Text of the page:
Furthermore, it is generally assumed that mercenaries provide security for financial reasons and not because they care about the citizenry. Such an assessment conjures up images of privatized soldiers as free wheeling thugs who are somehow illegitimate because they are fighting for money and not national ideals or causes. And when driven simply by the profit motive, such soldiers are considered to have become “corrupt”. They are assumed to be economic agents whose loyalties are fickle, and who work only for the highest bidder.3 Yet, if one were to explore the historical use of mercenaries, neither of these underlying assumptions hold enough weight so as to dismiss such military privatization immediately.4
One independent assessment suggests that “even without formal regulation, [Private Military Companies] have not lived up to dire (and astonishing) predictions of disloyalty and brutality, they have not traded in human organs nor have they violently overthrown their contractors. In fact the majority of fears articulated by critics exist only as academic theory.”5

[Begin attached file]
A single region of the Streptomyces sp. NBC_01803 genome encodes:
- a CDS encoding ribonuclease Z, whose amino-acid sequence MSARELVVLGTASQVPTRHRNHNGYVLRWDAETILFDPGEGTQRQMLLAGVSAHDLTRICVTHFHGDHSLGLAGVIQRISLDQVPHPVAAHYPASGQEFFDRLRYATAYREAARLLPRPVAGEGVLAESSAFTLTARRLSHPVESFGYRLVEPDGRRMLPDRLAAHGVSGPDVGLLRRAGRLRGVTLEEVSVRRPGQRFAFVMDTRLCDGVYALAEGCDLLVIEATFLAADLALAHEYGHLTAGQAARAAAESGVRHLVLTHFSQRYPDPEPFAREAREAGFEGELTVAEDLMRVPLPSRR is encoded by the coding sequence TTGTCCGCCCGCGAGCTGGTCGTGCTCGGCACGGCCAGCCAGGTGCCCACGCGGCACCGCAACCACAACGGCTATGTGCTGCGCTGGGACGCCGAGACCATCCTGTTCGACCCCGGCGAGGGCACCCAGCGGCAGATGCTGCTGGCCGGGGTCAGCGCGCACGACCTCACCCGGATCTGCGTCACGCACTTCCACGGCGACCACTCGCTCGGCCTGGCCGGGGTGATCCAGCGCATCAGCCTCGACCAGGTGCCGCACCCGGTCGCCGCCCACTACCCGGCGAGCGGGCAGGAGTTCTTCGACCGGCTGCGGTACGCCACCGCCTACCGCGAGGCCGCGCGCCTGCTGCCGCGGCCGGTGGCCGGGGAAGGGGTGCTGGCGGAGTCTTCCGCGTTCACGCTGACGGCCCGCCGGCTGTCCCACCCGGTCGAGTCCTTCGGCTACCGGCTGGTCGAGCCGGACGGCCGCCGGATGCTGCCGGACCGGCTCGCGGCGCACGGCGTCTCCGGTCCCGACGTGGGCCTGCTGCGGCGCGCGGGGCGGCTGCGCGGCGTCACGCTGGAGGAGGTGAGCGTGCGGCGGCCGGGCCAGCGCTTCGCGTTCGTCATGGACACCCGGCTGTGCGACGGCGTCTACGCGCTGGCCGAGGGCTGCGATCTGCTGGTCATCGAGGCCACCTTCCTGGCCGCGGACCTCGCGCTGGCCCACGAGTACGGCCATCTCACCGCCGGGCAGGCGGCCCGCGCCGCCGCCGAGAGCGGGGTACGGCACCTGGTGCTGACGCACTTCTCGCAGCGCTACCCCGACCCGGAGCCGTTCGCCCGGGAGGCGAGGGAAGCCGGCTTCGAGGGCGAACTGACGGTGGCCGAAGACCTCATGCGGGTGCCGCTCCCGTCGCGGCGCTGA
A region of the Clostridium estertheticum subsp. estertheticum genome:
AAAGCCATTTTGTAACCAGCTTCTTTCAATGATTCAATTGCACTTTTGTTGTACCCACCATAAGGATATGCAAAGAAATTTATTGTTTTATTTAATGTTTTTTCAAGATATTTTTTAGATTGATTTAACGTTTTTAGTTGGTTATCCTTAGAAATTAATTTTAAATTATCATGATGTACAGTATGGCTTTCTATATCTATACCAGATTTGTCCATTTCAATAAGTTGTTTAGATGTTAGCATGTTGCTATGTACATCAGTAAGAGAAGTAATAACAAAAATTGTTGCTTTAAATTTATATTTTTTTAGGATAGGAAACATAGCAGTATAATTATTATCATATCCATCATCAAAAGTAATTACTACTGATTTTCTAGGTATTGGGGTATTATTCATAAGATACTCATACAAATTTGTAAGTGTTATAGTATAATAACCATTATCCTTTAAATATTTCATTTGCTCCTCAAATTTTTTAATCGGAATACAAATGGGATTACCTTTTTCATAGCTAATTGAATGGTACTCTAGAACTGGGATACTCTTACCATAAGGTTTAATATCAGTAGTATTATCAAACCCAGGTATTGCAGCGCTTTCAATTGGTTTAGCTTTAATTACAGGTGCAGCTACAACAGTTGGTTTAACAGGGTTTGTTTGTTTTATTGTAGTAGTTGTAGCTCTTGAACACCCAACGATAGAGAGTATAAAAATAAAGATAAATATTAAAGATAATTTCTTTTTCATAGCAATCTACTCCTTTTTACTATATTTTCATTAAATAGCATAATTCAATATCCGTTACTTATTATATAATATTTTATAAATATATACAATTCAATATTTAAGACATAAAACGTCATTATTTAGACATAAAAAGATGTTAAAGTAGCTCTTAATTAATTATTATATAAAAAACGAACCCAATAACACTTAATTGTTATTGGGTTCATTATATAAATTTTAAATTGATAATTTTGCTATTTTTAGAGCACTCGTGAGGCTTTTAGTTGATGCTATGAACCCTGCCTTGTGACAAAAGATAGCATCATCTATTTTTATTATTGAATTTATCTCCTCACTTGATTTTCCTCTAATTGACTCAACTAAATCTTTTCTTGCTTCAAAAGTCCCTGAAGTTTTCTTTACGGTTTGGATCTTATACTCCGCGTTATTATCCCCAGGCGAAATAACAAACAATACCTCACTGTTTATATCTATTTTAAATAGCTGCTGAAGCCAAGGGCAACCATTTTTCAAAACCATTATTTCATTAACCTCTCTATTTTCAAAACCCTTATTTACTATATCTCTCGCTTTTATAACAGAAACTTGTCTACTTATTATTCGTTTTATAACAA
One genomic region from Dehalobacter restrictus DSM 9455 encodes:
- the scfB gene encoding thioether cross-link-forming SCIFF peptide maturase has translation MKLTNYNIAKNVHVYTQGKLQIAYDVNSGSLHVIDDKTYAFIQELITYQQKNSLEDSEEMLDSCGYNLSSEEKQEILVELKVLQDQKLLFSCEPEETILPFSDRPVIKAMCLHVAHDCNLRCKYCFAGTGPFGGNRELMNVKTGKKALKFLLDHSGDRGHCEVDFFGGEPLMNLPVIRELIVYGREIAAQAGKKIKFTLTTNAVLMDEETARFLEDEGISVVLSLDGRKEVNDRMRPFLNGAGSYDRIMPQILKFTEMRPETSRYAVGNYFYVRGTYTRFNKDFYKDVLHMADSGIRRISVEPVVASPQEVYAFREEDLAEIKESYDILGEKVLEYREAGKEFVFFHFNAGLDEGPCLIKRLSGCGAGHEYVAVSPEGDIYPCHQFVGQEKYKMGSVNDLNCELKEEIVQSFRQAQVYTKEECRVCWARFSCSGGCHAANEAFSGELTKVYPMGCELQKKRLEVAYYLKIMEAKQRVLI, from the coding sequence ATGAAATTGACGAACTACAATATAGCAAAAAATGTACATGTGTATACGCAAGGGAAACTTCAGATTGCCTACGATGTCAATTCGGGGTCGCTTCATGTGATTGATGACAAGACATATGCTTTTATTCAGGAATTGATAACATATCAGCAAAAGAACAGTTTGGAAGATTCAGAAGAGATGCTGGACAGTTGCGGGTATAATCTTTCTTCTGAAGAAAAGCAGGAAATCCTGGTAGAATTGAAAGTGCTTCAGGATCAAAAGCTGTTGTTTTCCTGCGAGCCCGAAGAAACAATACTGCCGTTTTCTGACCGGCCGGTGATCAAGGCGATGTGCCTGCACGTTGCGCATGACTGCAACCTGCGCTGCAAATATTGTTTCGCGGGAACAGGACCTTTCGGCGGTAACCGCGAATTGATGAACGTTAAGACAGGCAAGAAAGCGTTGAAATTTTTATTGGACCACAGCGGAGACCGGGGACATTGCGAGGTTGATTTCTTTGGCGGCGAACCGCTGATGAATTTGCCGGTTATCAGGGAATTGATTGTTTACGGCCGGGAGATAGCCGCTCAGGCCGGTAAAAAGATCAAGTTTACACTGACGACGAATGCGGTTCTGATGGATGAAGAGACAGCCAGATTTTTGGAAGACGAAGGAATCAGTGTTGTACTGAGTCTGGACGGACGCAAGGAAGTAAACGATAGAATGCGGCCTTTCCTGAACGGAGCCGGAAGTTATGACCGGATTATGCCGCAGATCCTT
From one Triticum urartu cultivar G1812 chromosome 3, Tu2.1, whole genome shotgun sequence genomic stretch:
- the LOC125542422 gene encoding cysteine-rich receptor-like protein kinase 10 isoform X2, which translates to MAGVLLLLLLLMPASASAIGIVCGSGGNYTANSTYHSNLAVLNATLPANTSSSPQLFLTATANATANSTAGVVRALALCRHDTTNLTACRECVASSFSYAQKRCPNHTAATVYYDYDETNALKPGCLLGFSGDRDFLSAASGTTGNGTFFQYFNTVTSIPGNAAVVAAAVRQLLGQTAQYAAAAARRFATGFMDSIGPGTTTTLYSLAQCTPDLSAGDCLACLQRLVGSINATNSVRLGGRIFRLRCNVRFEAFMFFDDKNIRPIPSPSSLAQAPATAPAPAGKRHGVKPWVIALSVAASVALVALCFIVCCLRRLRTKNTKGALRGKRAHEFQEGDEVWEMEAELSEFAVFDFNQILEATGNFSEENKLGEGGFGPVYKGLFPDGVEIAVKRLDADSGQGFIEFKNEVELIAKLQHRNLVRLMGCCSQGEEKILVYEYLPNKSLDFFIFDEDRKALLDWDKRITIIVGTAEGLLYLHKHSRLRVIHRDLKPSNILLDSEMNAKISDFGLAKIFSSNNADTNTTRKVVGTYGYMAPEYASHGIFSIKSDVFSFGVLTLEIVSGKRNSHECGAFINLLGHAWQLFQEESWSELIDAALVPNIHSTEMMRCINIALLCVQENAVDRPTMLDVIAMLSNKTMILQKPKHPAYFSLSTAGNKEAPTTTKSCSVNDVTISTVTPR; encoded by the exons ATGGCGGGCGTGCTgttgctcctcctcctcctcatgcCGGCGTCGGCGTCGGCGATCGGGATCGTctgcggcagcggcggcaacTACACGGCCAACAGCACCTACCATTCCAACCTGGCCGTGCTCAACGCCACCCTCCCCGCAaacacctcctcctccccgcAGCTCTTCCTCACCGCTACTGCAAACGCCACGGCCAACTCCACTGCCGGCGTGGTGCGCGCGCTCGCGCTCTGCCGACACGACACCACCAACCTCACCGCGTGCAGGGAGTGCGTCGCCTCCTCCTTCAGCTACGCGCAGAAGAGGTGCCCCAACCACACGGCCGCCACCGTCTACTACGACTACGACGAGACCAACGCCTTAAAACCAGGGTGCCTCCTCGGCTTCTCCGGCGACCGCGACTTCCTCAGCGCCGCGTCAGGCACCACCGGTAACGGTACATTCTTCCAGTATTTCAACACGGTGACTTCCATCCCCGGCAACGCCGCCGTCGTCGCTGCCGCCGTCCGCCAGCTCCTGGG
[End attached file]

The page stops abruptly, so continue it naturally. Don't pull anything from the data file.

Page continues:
Also, while norms such as respect for human rights and disapproval of the trade in private soldiers are generally accepted in the international community, realistically speaking, certain states find it detrimental to their interests to adhere to these norms. Such states might be forced to accept privatized security because it is the only viable option for security.
Many countries in Africa that are either war-ravaged or just emerging from war are facing this dilemma. When a dichotomy arises between adhering to international norms on human rights and non-use of private armies at the risk of a severe breakdown in security structures and state collapse, governments inevitably chose to opt out of normative behavior and choose foreign intervention.